1) She went to the police very shortly after the incident. That is HUGE. Rape kits can be done within 48 hours in most cases, but the earlier the better.

2) From the little bits of information about her behavior at present, she seems to respond exactly as an actually sexual assault survivor would. But then again, I don't trust the media any further than I could throw it, and her behavior could be staged.

3) The DA double and triple checked the physical evidence - and I'm pretty sure its got his DNA all over it. If she sustained physical injuries, that is the best bet for convincing a jury that it was not consentual. However, Kobe's team could always resort to the, "So it was rough sex, some people like that" defense.

4) 60-80% of all sexual assaults involve alcohol, which also makes them VERY difficult to try successfully.

So in the end, its going to be a hard case to prove, unfortunately. Sexual assault sucks.

A couple sexual assault myths already abound regarding this case, which also sucks. I've read numerous opinion articles in respected newspapers alluding to the "vengeful women" myth, that women will cry rape to get back at somebody. Statistically incorrect - the rate of false accusation for sexual assault is no different than that of other felonies; secondly, it is also hard to imagine that this girl would have a major bone to pick with Kobe after meeting him that afternoon.

I've also seen the "she's after his money" line bandied about, which is potentially valid, but if she really is after the money, she is the dumbest person in the world. Sexual assault has an extremely low conviction rate, and in order for her to get any money, she'd have to prove an assault took place first. Given Kobe's legal team, that is one braindead attempt. More importantly, the stigma on sexual assault victims is SO strong in our society that you'd need one hell of a compelling reason to willingly expose yourself like that.

So the question is: why would she make a false accusation? Personally, I can't find a valid reason, and given her quick action in going to the police, she didn't need to think much about it to realize that something bad went down. That would indicate to me that it was a pretty bad assault, but again, only two people know at this point.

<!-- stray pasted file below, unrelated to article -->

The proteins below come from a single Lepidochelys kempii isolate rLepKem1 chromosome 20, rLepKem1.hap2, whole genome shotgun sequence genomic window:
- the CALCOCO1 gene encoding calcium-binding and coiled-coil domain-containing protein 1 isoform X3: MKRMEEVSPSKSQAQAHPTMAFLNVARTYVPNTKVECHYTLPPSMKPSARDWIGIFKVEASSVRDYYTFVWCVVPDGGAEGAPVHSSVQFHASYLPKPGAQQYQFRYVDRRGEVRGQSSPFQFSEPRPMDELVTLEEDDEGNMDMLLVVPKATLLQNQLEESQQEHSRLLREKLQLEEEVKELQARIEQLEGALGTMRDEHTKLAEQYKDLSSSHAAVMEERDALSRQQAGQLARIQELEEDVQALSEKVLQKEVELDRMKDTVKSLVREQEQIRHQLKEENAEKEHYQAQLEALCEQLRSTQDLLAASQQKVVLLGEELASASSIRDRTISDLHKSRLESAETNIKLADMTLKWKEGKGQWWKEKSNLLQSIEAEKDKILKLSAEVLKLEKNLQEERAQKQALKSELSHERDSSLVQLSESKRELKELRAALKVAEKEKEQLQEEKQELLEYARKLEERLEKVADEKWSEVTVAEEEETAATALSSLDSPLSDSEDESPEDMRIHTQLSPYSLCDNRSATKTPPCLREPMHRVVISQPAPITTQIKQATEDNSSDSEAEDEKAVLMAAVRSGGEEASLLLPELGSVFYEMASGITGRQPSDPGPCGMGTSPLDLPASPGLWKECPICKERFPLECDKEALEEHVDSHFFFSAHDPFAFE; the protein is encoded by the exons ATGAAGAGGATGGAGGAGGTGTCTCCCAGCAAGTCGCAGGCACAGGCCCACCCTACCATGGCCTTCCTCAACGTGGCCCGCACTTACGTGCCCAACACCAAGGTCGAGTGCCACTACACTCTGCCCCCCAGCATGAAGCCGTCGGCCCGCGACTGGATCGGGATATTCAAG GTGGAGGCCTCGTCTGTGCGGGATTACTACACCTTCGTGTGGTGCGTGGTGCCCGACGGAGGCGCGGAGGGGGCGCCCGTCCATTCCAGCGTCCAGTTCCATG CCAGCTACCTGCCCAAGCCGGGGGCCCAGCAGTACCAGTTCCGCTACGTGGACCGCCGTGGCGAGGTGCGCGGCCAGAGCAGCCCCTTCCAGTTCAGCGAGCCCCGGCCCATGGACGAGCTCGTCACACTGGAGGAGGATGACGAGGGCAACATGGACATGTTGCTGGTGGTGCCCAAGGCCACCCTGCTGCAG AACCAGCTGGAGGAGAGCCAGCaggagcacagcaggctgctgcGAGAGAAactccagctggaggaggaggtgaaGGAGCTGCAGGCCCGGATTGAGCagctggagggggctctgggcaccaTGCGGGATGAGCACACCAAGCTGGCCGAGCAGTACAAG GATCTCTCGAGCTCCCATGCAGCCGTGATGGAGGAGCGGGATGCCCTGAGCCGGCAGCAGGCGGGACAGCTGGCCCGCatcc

The media attention on her is the thing that upsets me most about this case. They need to leave her alone, period. They don't know she isn't a sexual assault victim, so they need to treat her as if she is and get their news vans out of her driveway.

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Message Edited on 07/19/0311:41AM by Pope

XyZspineZyX
07-19-2003, 10:51 PM
That was a very informative reply Pope. What is your take on all these stories already circulating in reference to the alleged victim's mental state? For instance, apparently she is known to be emotionally unstable, and has been given psychiatric counseling in the past, which could possibly explain her sudden change in heart from the sex with Kobe being consensual to nonconsensual.

Also, some people familiar with her have also asserted she very recently broke up with her boyfriend, and in an effort to get back at him was readily engaging in sexual activity with different male individuals. Could this be the reason (other then the fact he is a celebrity) as to why she was alone with Kobe in his hotel room that evening to begin with? Then maybe after having consensual sex with him she merely broke down emotionally as she has done in the past?

As far as witnesses are concerned, I am sure the victim's co-workers or other hotel occupants may have something to say in favor of the prosecution. However, all this talk of Kobe's bodyguards providing evidence against him I think is a long shot. I say this because if they had really provided any damning testimony to the District Attorney's office it would not have taken this long to charge him.

Ultimately, I suppose these are just rumors, and people (including myself) are just speculating due to the lack of any real information. One thing is for certain though, the alleged victim better be prepared because Kobe's defense team is going to really assassinate her character from day one of the trial. I also foresee a huge smear campaign coming soon in an effort to pollute the jury pool in favor of Kobe, which in my opinion is very unfortunate for the victim and her family if a rape did in fact occur.

XyZspineZyX
07-19-2003, 11:34 PM
V3-Dev wrote:
- That was a very informative reply Pope. What is your
- take on all these stories already circulating in
- reference to the alleged victim's mental state? For